Screenshot from broadcast
Saturday, January 21, 2023
Berliner Philharmonie, Herbert-von-Karajan-Straße, Berlin
The opening Mother Goose and closing Miraculous Mandarin were given in their Suite forms, Ravel’s five movements tenderly realised – delicate, veiled, secretive, the composer’s pastel-colour chart subtly explored – with rapture saved, via the agility of ‘Laideronnette, impératrice des Pagodes’, for ‘Le jardin féerique’, which dug deep and savouring into its soulful beauty with Celibidachian breadth. How different the urban uproar and sleazy shenanigans of the Bartók, a controversial and censored Pantomime (sic) in its day, involving prostitution, mugging and murder, for which Esa-Pekka Salonen unleashed the Berliners’ savagery, a charged and toxic atmosphere created (odd trombone phrasing though during the opening intricacies). Whether seduction with menace or in the concluding chase, this was a graphic reading of a stunning score.
Preceding the Bartók were the four movements Ravel orchestrated of the six for piano that comprise his Couperin confection – written in memory of friends lost during World War One – brought off with sensitivity and distinguished by Jonathan Kelly’s superb oboe contributions, complemented by fine arabesques from woodwind colleagues, crisply Baroque overall, and before the interval was the recently unveiled Sinfonia concertante by Salonen himself, http://www.colinscolumn.com/largest-new-concert-hall-organ-in-europe-to-launch-in-katowice-on-friday/, music that seems to waft in from another planet – leisurely, cool – the four-manual organ (front of stage to the composer-conductor’s right) integrated into the full orchestra, itself variegated, but soon cutting loose with filmic purpose, the organ responding as if from afar, cueing the rarefied ‘Variations and Dirge’ section, austere if ear-catching and developing climactic sonority, the organ’s riposte being solemn and subdued, added by Salonen on the recent death of his mother. The gawky rhythms of ‘Ghost Montage’, including the borrowing of a jaunty (or made so) number by Pérotin (circa 1160-1230), complete this thirty-five-minute attractive opus (longer than expected) with a full-sail pointing to the finishing post if becoming a final dissolve. Olivier Latry gave a no-doubt excellent account of the organ part, his feet sometimes as active on the pedals as his hands were on the keyboards. Amid the audience’s cheers I believe there was a lone booing dissenter.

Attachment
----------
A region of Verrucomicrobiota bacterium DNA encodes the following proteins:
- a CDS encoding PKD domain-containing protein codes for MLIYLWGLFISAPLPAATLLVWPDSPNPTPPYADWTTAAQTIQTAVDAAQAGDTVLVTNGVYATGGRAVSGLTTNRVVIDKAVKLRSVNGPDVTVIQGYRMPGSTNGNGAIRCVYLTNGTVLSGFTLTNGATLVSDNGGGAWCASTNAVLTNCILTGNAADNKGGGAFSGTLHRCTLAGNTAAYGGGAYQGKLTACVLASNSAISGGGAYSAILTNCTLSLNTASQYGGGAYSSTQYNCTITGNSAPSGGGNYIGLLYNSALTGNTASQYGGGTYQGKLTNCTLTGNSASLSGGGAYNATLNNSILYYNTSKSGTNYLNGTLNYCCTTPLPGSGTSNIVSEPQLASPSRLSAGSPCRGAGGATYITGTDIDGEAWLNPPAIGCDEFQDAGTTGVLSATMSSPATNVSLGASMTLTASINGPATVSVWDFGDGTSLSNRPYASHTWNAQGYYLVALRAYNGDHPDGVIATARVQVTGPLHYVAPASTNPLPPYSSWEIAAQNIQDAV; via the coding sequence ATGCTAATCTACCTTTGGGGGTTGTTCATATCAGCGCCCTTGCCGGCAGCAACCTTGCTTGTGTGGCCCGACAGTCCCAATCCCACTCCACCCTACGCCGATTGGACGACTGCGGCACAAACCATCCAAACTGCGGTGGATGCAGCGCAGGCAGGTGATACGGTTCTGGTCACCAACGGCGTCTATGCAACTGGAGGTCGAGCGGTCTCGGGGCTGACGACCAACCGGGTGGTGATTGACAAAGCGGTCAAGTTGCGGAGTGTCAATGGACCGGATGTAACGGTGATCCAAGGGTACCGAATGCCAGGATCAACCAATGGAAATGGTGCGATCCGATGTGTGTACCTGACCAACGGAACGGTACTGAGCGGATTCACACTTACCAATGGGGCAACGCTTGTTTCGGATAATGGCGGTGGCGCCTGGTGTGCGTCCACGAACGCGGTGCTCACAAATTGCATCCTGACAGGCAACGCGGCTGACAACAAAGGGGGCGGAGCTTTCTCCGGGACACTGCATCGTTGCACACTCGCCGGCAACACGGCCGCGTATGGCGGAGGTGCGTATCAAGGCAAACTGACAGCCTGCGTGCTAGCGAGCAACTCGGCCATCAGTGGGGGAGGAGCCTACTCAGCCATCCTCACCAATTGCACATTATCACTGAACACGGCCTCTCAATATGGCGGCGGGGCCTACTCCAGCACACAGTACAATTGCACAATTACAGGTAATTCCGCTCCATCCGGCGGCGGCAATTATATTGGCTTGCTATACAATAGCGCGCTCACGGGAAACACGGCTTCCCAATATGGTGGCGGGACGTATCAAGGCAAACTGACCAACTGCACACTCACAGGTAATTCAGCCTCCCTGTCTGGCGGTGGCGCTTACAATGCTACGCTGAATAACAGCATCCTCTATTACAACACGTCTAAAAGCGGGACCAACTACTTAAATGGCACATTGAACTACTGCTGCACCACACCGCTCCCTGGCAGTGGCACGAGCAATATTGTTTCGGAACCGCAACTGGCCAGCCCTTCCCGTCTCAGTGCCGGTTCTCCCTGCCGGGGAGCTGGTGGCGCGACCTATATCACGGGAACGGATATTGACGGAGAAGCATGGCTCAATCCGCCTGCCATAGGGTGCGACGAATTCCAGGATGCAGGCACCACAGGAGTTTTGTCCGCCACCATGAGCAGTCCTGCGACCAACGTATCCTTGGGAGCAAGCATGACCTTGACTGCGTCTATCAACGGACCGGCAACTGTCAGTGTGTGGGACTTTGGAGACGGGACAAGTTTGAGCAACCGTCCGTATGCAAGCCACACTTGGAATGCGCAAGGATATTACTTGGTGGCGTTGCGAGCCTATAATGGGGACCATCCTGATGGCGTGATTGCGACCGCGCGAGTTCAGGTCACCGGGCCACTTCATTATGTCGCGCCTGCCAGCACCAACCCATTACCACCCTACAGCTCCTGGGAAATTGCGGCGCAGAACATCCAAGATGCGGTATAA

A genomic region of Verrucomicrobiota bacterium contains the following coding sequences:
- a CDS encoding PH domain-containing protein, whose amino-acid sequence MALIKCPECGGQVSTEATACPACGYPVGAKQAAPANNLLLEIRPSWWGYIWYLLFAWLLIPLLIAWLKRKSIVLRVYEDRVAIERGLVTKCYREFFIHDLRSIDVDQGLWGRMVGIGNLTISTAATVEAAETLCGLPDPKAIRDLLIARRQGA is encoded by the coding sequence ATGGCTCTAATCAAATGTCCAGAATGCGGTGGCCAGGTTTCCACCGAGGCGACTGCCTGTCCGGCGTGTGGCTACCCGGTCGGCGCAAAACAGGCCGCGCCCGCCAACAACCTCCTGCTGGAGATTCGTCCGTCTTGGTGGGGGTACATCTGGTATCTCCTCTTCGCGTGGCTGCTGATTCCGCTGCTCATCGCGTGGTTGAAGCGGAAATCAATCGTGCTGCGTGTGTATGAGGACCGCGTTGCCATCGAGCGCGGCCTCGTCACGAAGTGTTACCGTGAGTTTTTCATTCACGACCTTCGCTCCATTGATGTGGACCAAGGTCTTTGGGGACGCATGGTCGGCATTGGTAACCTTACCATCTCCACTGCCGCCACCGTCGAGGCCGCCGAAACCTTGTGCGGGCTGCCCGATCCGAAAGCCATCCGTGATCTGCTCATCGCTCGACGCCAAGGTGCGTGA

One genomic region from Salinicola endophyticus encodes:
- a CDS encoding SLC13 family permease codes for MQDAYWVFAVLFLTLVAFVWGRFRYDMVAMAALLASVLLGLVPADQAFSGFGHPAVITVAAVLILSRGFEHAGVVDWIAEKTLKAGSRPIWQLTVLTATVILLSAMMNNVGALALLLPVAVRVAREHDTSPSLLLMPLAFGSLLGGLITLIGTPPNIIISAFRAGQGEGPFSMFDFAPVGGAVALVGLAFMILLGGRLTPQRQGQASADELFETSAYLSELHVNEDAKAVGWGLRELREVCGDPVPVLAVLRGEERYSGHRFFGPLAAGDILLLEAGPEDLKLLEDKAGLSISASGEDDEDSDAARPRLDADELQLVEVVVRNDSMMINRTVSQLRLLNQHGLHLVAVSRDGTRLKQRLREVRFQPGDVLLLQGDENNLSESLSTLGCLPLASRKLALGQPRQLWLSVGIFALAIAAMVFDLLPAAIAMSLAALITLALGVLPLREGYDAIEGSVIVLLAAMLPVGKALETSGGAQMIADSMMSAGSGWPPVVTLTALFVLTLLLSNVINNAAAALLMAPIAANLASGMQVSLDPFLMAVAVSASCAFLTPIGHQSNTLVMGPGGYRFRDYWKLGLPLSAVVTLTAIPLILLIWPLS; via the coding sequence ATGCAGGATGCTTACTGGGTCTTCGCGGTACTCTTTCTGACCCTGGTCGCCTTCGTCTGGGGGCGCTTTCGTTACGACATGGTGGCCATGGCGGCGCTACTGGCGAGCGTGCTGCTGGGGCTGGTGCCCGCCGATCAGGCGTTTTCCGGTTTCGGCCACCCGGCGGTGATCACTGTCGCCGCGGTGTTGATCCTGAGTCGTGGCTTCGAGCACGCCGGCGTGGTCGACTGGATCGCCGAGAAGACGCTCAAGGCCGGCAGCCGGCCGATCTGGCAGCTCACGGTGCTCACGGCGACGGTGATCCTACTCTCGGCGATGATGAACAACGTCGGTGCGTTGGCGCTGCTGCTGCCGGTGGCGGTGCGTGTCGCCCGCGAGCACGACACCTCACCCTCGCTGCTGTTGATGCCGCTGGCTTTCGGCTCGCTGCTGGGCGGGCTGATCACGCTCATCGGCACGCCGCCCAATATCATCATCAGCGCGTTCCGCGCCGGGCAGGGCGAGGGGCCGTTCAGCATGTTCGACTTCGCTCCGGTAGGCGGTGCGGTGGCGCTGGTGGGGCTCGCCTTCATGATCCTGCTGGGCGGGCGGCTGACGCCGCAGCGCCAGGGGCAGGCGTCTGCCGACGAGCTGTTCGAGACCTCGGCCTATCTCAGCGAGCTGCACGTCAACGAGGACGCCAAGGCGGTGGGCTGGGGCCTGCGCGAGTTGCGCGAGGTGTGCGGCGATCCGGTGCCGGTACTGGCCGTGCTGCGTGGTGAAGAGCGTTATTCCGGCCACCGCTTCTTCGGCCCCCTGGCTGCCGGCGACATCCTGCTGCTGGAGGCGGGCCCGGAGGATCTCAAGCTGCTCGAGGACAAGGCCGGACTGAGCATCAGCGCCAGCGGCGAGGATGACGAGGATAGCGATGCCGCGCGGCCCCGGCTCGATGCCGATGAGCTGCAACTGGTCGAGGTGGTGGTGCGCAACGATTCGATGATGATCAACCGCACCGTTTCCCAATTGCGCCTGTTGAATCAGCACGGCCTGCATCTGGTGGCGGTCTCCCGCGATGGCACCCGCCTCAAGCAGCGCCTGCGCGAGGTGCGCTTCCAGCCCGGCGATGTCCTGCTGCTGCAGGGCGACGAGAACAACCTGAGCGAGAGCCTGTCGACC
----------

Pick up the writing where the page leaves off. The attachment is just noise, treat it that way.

For the Ravel pieces Salonen was baton-less, with stick in hand for the others.